Every generation believes they have made a breakthrough on a concept that has been around for decades. One such concept is “customer service”. Out of curiosity I searched for topics on “customer service”, the list of resources was endless. The concepts were the same just put in a different perspective or style. The issue with “customer service” is not the lack of knowledge, but the lack of consistently applying what we have learned.
I took a quick look around to see what brands I have surrounded myself with; the one brand that would be in the top 3 list is “Samsung”. My laptop, mobile phone, DVD player, and television are all products of “Samsung”. My loyalty to Samsung was established without talking to one single representative from the company. The influence of friends and family were a major part of my decision to be a loyal customer of Samsung. The television I recall being in my parents’ home was made by Samsung. The phone that my friend trusted was made by Samsung. Customer loyalty goes far beyond convincing a previous customer to continue to buy from a specific organization. Customer loyalty is building a relationship where a previous customer not only continues to buy from a specific organization, but becomes an extension of that organization. My friends and family became marketers, tech support, and sales reps for Samsung without even realizing it. Due to my family and friend’s excellent customer service and our relationship, it established my loyalty to Samsung. One key to establishing and maintaining this kind of customer relationship is perception of service.
Perception of Service
Is it possible that two people have a totally different perception of an event they both shared? If you talk to a couple after their first date and ask them, “how was it?” it may not be that unusual for one to say, “It was great!”, and the other to say, “It was horrible!” However, if you ask the couple, “How was it for the other person?” they will usually expect them to feel the same way they felt about the first date, which in most cases is false. This scenario plays out between first time/returning customers and organizations daily. The customer has certain expectations when dealing with an organization, which is a resolution to the issue. The most frustrating obstacle is “waiting”! Am I the only one to attempt to contact an organization, and then be put through a maze of automated options; which either loops me back to square one, or disconnects me? Eventually I am connected to an actual human being, who is not guaranteed to speak and understand English. Sometimes technology can make things harder than they should be, especially when I call with a simple question. Immediately I feel like I’m put in a catch-all barrel and given a generic solution to my issue. The organization has certain expectations when dealing with a customer. There is a checklist designed by the organization of things that should be done during every interaction with a customer. Once that checklist is fulfilled, in the eyes of the organization, the customer is satisfied. The organization has no idea that the loyalty of the customer is dwindling with each interaction, until it is finally extinguished. This process does not just apply to the customer, but also to the employees of the same organization. Customer service always starts at home.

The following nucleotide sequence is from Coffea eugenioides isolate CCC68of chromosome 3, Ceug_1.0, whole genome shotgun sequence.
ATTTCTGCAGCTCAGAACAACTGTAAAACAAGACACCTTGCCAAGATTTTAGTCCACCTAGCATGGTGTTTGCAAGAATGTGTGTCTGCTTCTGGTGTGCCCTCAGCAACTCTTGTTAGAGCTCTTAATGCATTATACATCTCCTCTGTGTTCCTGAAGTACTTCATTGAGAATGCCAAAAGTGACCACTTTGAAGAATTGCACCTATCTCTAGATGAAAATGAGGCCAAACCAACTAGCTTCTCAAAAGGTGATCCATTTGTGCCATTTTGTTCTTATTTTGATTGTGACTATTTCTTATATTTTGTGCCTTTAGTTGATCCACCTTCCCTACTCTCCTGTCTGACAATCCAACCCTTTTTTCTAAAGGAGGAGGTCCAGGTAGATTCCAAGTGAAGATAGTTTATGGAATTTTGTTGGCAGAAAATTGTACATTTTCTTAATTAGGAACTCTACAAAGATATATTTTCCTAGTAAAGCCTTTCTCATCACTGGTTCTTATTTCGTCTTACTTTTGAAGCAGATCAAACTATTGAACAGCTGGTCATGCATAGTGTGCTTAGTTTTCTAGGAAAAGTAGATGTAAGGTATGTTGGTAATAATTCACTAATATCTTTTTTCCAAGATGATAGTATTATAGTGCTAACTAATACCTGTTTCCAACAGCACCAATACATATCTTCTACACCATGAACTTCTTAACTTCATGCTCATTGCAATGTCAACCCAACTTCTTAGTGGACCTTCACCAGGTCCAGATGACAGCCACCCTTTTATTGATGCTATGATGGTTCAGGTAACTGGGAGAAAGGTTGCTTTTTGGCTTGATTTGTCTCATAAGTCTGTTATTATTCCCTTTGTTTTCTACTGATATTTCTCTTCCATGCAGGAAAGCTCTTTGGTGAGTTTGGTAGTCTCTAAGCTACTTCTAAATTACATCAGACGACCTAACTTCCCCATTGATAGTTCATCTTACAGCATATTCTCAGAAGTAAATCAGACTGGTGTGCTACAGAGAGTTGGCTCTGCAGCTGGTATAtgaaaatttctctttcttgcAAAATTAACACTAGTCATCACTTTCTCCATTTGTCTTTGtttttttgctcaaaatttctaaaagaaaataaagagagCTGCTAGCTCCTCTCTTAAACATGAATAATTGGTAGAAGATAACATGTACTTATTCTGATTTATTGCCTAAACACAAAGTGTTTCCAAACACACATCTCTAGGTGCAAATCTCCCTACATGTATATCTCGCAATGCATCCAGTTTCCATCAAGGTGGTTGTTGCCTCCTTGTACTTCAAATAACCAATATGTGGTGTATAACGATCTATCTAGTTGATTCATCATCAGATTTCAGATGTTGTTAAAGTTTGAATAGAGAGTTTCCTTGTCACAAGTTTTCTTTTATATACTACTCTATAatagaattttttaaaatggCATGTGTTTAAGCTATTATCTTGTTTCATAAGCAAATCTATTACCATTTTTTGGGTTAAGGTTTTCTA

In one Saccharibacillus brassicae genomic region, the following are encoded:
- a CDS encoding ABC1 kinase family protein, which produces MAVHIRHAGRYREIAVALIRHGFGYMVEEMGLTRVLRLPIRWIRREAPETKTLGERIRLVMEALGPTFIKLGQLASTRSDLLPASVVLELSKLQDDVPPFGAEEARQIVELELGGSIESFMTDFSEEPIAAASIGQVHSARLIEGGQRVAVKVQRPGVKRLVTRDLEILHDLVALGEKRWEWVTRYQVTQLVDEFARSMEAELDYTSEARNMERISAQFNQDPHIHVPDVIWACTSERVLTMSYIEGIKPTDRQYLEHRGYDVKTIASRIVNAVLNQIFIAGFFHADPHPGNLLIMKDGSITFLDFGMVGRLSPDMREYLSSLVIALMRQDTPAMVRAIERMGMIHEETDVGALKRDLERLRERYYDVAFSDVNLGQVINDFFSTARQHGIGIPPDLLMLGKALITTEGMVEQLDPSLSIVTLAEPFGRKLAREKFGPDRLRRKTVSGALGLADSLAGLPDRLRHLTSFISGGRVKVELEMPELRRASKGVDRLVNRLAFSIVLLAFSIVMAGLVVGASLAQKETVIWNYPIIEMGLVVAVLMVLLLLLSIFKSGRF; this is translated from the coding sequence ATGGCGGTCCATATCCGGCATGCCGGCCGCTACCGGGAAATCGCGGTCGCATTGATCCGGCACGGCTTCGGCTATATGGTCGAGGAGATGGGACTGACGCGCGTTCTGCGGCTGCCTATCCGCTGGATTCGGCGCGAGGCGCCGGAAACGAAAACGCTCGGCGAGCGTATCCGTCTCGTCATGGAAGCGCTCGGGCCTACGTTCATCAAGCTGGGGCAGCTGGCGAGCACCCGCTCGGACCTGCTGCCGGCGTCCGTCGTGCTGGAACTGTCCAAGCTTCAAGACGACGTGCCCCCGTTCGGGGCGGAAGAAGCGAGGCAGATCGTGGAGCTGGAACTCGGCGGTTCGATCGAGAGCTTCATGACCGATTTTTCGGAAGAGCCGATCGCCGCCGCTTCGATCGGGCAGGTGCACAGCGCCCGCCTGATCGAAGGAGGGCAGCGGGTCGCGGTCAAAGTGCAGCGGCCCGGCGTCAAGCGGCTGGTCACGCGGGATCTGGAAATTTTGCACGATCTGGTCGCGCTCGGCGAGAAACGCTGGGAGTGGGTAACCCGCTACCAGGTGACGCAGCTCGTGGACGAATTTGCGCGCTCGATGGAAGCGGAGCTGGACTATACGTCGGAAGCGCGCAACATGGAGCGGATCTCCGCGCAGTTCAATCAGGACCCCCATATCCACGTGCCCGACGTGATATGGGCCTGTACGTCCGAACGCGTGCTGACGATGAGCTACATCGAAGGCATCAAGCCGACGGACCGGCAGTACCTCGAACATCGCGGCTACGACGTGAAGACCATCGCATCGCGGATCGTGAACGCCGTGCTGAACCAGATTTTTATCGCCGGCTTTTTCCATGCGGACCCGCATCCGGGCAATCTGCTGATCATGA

Customer Service Starts at Home
I have the unique advantage to be able to speak from both sides of being a customer, and an employee of an organization that provides customer service to a myriad of companies. Whether you are happy or unhappy with your career choice, it is made known immediately during everyday conversation. Frustration and negativity oozes out of your personality; when you are unhappy with your job. It may not be apparent to you, but it is to the customers that you interact with daily. If you are not happy with the organization, why should the customers trust that their needs will be met by that same organization? What happens? What brings an employee to this dark place? When an organization allows low morale to take up permanent residence, an employee’s attitude towards work will rapidly become hopeless. There is a thrill when you are part of something that you can see is making a difference. Hopelessness does not allow the employee to feel that what they do makes a difference, or even matters. When organizations restructure due to layoffs, the remaining employees are required to do more with little or no increase in rate of pay, or equipped with the proper training. Overworked employees are not able to reach their full potential while trying to meet quotas designed for other skill sets. Instead of having a happy employee willing to go the extra mile to achieve goals far beyond expectations, organizations are filled with unhappy employees ready to quit and not look back at any given moment. Organizations blindly categorize this high turnover rate as “the nature of the beast”, and deem it as unavoidable. One method that an organization may attempt to ensure that policy is carried out and productivity is increased is “micromanagement”.